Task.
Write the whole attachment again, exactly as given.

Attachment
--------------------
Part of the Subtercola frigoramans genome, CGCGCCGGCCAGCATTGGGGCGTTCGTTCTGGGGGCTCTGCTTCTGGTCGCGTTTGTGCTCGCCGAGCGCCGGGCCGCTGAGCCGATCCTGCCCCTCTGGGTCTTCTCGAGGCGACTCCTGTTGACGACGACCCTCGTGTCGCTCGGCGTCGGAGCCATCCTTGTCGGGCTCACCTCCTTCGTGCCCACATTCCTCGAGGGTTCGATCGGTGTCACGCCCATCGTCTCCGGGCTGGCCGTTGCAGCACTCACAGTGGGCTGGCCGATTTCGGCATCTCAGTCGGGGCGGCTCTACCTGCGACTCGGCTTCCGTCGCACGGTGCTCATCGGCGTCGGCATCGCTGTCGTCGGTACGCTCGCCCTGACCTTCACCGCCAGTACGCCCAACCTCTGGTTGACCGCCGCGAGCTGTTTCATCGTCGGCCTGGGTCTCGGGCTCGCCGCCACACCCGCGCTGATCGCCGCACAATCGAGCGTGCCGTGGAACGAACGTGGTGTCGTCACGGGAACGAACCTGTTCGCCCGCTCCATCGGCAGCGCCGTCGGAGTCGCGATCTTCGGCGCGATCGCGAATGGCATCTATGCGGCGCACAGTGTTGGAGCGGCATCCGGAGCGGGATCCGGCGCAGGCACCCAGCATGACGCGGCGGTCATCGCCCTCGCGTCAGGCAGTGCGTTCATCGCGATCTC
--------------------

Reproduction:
Part of the Subtercola frigoramans genome, CGCGCCGGCCAGCATTGGGGCGTTCGTTCTGGGGGCTCTGCTTCTGGTCGCGTTTGTGCTCGCCGAGCGCCGGGCCGCTGAGCCGATCCTGCCCCTCTGGGTCTTCTCGAGGCGACTCCTGTTGACGACGACCCTCGTGTCGCTCGGCGTCGGAGCCATCCTTGTCGGGCTCACCTCCTTCGTGCCCACATTCCTCGAGGGTTCGATCGGTGTCACGCCCATCGTCTCCGGGCTGGCCGTTGCAGCACTCACAGTGGGCTGGCCGATTTCGGCATCTCAGTCGGGGCGGCTCTACCTGCGACTCGGCTTCCGTCGCACGGTGCTCATCGGCGTCGGCATCGCTGTCGTCGGTACGCTCGCCCTGACCTTCACCGCCAGTACGCCCAACCTCTGGTTGACCGCCGCGAGCTGTTTCATCGTCGGCCTGGGTCTCGGGCTCGCCGCCACACCCGCGCTGATCGCCGCACAATCGAGCGTGCCGTGGAACGAACGTGGTGTCGTCACGGGAACGAACCTGTTCGCCCGCTCCATCGGCAGCGCCGTCGGAGTCGCGATCTTCGGCGCGATCGCGAATGGCATCTATGCGGCGCACAGTGTTGGAGCGGCATCCGGAGCGGGATCCGGCGCAGGCACCCAGCATGACGCGGCGGTCATCGCCCTCGCGTCAGGCAGTGCGTTCATCGCGATCTC